Ode asked 25 famous people–Hollywood actors, prominent politicians, scientists, authors–to nominate their favorite Intelligent Optimist, a person who isn’t famous but should be for his or her work to create a better world. The result: 25 inspiring profiles of changemakers you’ve never heard of–yet.
Jurriaan Kamp | Jan/Feb 2010 issue
Recently I read Dan Brown’s new novel, The Lost Symbol, after a friend told me the book was based on the works of the Institute of Noetic Sciences as well as journalist and author Lynne McTaggert. Brown has a talent for popularizing interesting theories at the edges of history and science. He catapulted the story of the Holy Grail to the center of public attention with The Da Vinci Code. The same is happening to the Institute of Noetic Sciences and McTaggert’s book The Intention Experiment: Using Your Thoughts to Change Your Life and the World. “The idea of universal consciousness is no ethereal New Age concept; it’s hard-core scientific reality, and harnessing it has the potential to transform our world,” says the fictional Dr. Katherine Solomon in The Lost Symbol. “I promise,” she continues, “if we as humans can grasp this one simple truth … the world will change overnight.”
The concept of a consciousness that binds everything in the world may not yet be a “hard-core scientific reality,” but it is definitely the next frontier in science. In 2003, Ode published a cover story on the “zero point field.” That story, still one of our most popular, also featured McTaggert and the Institute of Noetic Sciences. The most challenging assertion of that story is that mind and matter are related and that we can, just like the subtitle of McTaggert’s book, use our thoughts to create our reality. That’s also the point that Brown wants to get across in his new book.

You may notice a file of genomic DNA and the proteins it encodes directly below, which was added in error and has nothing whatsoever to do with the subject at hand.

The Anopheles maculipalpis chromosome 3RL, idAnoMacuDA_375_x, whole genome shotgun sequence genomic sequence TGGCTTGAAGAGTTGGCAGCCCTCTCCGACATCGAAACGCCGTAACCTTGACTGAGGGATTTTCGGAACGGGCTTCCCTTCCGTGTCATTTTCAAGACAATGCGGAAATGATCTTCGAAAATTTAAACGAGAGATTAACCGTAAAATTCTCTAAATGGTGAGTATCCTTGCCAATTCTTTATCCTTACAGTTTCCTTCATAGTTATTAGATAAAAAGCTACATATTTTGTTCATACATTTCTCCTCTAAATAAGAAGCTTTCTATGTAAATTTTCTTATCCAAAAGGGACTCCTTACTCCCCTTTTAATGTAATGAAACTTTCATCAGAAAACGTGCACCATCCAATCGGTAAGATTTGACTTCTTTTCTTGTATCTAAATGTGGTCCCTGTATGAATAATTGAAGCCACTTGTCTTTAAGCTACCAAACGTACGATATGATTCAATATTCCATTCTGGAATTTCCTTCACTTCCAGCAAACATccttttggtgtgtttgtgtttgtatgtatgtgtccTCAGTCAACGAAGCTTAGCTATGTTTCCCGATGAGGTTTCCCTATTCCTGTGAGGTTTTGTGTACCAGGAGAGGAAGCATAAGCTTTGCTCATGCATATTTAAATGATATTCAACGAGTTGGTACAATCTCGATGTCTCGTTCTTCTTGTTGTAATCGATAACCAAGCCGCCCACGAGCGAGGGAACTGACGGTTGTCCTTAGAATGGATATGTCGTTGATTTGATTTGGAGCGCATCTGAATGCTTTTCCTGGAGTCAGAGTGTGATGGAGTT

It’s no longer a far-fetched idea. More and more research shows that mind does influence matter. Telepathy and telekinesis may already have been realities in the experiences of many, but they are beginning to find their place in the realm of science. The potential impact of entering this next scientific frontier is literally mind-blowing and will, indeed, to quote Brown’s character, “change the world overnight.”
Seventeenth-century philosopher René Descartes famously said, “I think, therefore I am.” The next axiom could very well be, “I think about it, therefore it will be.” Science could prove that we may create our ideals through our imaginations, that concentrated thought can change our reality. The following pages feature our annual list of 25 Intelligent Optimists, people who may not need that scientific proof. They are already showing the world that they are making their dreams into their realities. They are following their inspiration—that connection to the immaterial world—and they are changing our world and their own.
Like last year, our 25 not-yet-so famous optimists have been chosen and nominated by 25 famous people. Our nominees vary from peace activists to social entrepreneurs and from nature conservationists to community organizers. Their inspiring examples show that we can meet our challenges and solve our problems, that optimism is not just a state of mind. It is the beginning of the thought that changes the reality. It is the beginning of the solution. It is the driving force for positive change, a force that will gather further strength and momentum as science catches up.